"Clothes cost a lot," continues Valerie. "Here's a receipt on a church dress, a coat suit, $134.53, just for me. I had to put it on layaway. The boy wears his shoes out all the time, so every three months, I'm buying tennis shoes, $24 to $50. Girls have a lot more shoes than boys, so we get pass-me-down shoes for the girls."
Valerie and her daughter still braid hair, including their own. A ring of braided coils encircles the back of Valerie's head, while the braids in front hang down and frame her face. Besides the braiding, there is no income. They are struggling, but the house does not feel like a place of hardship. There is a buoyancy about it. "We have dessert every night - the sweets show there's a lot of sweetness in the home. We don't have the money to buy certain things, but she brought in that rice - I will make rice pudding. They give us bagels with raisins and blueberries in them. I make a bomb bagel pudding. You soak the bagels in the milk, then you add the sugar, the vanilla, sometimes the cinnamon, and the eggs, you whip it, and you bake it, and when it comes out, it's a bomb. It's good. You learn all kinds of neat recipes when you emphasize the kids. People give you stuff, and you say, 'I can't waste it,' so you create."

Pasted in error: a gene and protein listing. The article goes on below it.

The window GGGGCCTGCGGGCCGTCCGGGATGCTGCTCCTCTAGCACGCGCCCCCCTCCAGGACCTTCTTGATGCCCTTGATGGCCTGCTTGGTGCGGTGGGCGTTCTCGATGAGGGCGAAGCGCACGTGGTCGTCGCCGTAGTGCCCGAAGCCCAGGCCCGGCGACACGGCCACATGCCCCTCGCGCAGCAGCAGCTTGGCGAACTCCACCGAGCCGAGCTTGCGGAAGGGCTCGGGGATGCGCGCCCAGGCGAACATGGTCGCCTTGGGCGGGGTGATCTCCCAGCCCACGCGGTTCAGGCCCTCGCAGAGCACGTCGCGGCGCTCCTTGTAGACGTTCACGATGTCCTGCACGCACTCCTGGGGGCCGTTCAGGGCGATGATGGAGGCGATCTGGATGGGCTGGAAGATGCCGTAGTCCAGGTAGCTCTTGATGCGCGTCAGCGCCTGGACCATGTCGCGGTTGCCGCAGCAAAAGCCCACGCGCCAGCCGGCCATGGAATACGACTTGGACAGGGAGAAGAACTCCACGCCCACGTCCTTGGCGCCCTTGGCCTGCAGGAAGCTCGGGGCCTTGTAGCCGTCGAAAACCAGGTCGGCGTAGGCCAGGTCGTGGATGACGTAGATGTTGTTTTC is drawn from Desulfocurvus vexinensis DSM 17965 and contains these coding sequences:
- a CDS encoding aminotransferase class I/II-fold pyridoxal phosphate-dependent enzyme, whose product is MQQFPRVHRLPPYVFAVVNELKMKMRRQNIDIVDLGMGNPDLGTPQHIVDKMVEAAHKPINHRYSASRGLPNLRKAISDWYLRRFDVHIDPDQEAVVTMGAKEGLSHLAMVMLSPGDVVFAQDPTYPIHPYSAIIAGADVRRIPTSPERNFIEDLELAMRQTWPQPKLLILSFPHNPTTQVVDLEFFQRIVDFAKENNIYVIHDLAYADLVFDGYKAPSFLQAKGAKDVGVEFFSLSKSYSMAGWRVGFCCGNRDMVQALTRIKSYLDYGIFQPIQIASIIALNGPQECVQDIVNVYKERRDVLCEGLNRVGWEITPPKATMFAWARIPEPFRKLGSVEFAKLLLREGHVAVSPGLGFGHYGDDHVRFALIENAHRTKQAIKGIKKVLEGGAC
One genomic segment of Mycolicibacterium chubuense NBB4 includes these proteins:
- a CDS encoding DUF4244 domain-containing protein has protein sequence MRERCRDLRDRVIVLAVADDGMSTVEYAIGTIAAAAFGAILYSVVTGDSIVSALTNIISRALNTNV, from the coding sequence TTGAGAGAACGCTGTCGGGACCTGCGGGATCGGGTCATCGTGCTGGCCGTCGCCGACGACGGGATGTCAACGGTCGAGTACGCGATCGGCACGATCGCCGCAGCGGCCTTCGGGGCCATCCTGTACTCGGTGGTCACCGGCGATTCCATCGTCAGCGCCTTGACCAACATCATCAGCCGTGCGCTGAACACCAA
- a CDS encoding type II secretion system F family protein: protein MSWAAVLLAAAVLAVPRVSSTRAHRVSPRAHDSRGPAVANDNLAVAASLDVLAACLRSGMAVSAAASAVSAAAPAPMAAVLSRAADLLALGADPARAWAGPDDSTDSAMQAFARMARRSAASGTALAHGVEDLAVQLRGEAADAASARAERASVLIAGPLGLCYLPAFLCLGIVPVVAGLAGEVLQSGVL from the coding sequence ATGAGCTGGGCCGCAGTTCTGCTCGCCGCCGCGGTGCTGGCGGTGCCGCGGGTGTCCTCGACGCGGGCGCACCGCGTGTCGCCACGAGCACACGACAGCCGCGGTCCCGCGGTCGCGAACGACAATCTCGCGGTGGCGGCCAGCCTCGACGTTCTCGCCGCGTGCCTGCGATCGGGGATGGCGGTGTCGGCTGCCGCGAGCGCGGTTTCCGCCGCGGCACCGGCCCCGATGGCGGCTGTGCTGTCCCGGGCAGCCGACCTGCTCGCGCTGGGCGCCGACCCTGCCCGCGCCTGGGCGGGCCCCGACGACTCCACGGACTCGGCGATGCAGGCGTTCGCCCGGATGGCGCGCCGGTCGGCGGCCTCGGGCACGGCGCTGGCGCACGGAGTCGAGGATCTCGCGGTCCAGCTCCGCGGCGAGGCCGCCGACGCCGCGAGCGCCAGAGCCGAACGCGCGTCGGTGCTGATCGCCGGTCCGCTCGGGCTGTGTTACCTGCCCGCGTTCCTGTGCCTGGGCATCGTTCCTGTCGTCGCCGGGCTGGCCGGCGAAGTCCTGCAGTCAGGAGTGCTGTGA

Holidays are far from Dickensian. "I'm the cook. I call myself the queen bee. My sister's a good cook too. Lord, we invite all our brothers and our sisters and their family and their friends, and lots of military guys, because they're so far from home. We just cook up a storm, three days. We have a special lemon pie. Everyone chips in. The military guys, they'll call me and say, 'Mom, what do I need to bring?' I'll give them a list. We enjoy our holidays." Valerie tells about a military man who lent them a car for six months, "because we share ourselves."
Other entertainment includes Disney videos and excursions. "They just had zoo day; we went there. We'll drive to Shelter Island, watch the lights. We'll go to Coronado. We can't afford Knott's Berry Farm, but we did go to Disneyland. I had to save up $25 a month for six months."